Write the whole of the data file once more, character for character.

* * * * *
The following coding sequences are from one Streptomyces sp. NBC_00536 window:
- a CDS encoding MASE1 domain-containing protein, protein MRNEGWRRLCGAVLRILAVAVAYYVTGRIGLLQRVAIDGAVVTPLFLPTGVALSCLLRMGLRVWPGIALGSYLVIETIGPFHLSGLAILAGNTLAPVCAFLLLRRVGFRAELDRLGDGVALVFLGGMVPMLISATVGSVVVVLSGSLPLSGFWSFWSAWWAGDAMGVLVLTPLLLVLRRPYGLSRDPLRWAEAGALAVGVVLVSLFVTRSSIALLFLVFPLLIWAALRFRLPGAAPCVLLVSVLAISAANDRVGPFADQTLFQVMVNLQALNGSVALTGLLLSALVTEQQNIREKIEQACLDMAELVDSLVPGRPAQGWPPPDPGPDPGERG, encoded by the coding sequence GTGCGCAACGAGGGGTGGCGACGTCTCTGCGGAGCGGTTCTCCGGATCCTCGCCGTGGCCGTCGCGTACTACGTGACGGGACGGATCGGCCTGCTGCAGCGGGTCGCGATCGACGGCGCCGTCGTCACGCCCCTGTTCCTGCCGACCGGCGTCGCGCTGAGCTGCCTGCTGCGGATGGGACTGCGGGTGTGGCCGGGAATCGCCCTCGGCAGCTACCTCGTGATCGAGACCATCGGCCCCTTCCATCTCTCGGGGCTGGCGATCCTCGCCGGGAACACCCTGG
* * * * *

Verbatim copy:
The following coding sequences are from one Streptomyces sp. NBC_00536 window:
- a CDS encoding MASE1 domain-containing protein, protein MRNEGWRRLCGAVLRILAVAVAYYVTGRIGLLQRVAIDGAVVTPLFLPTGVALSCLLRMGLRVWPGIALGSYLVIETIGPFHLSGLAILAGNTLAPVCAFLLLRRVGFRAELDRLGDGVALVFLGGMVPMLISATVGSVVVVLSGSLPLSGFWSFWSAWWAGDAMGVLVLTPLLLVLRRPYGLSRDPLRWAEAGALAVGVVLVSLFVTRSSIALLFLVFPLLIWAALRFRLPGAAPCVLLVSVLAISAANDRVGPFADQTLFQVMVNLQALNGSVALTGLLLSALVTEQQNIREKIEQACLDMAELVDSLVPGRPAQGWPPPDPGPDPGERG, encoded by the coding sequence GTGCGCAACGAGGGGTGGCGACGTCTCTGCGGAGCGGTTCTCCGGATCCTCGCCGTGGCCGTCGCGTACTACGTGACGGGACGGATCGGCCTGCTGCAGCGGGTCGCGATCGACGGCGCCGTCGTCACGCCCCTGTTCCTGCCGACCGGCGTCGCGCTGAGCTGCCTGCTGCGGATGGGACTGCGGGTGTGGCCGGGAATCGCCCTCGGCAGCTACCTCGTGATCGAGACCATCGGCCCCTTCCATCTCTCGGGGCTGGCGATCCTCGCCGGGAACACCCTGG